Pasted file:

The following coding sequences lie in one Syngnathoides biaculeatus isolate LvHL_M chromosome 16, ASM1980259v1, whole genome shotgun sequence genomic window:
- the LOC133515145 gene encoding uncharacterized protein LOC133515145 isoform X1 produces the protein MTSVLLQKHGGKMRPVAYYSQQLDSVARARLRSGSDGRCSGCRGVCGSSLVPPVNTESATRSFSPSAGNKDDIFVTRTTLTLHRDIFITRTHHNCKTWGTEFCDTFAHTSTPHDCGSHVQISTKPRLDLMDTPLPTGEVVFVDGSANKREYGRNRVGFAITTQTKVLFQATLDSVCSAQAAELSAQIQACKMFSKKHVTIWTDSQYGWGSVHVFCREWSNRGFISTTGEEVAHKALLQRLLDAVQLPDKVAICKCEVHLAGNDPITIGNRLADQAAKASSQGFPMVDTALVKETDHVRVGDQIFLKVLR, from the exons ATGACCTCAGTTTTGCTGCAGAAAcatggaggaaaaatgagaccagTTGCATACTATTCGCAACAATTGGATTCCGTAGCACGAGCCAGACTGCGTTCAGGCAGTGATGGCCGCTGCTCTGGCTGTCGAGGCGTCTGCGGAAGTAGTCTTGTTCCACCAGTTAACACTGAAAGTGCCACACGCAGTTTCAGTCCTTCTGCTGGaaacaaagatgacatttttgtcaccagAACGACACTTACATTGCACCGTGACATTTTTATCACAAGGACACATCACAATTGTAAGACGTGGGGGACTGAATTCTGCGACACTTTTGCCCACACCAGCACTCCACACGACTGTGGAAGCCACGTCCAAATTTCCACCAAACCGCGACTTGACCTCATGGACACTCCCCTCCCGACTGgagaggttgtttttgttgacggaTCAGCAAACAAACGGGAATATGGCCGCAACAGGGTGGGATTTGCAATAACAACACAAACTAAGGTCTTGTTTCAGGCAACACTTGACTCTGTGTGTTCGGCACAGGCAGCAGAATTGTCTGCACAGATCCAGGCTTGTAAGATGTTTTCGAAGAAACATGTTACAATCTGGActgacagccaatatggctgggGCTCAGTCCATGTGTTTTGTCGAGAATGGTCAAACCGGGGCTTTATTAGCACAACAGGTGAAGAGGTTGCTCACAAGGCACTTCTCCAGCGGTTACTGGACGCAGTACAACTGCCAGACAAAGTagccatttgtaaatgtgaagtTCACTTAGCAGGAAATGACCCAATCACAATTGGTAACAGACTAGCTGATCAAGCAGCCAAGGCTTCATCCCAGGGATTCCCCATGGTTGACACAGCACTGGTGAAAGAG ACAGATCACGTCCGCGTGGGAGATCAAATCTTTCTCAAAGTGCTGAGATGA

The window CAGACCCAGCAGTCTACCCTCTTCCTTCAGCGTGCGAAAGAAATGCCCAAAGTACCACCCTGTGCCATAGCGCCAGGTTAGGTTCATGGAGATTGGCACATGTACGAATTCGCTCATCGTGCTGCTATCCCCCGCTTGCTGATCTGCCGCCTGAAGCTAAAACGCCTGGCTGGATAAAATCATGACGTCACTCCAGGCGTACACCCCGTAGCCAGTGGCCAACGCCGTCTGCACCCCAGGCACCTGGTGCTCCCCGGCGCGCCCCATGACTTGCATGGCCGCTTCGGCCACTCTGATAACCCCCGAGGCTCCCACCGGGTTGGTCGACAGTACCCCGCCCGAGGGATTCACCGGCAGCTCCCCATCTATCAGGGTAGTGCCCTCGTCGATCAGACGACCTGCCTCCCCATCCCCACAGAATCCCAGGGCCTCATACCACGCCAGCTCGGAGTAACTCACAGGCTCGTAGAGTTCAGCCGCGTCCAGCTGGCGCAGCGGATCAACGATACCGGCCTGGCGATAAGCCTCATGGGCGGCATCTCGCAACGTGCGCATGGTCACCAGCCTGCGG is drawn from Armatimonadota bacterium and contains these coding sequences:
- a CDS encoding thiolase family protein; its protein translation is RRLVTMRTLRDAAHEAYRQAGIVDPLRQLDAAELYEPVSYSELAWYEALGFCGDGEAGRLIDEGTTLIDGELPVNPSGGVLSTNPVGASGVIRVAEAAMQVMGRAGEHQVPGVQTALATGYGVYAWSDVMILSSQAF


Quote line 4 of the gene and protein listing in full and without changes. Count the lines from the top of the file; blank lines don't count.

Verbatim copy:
- a CDS encoding thiolase family protein; its protein translation is RRLVTMRTLRDAAHEAYRQAGIVDPLRQLDAAELYEPVSYSELAWYEALGFCGDGEAGRLIDEGTTLIDGELPVNPSGGVLSTNPVGASGVIRVAEAAMQVMGRAGEHQVPGVQTALATGYGVYAWSDVMILSSQAF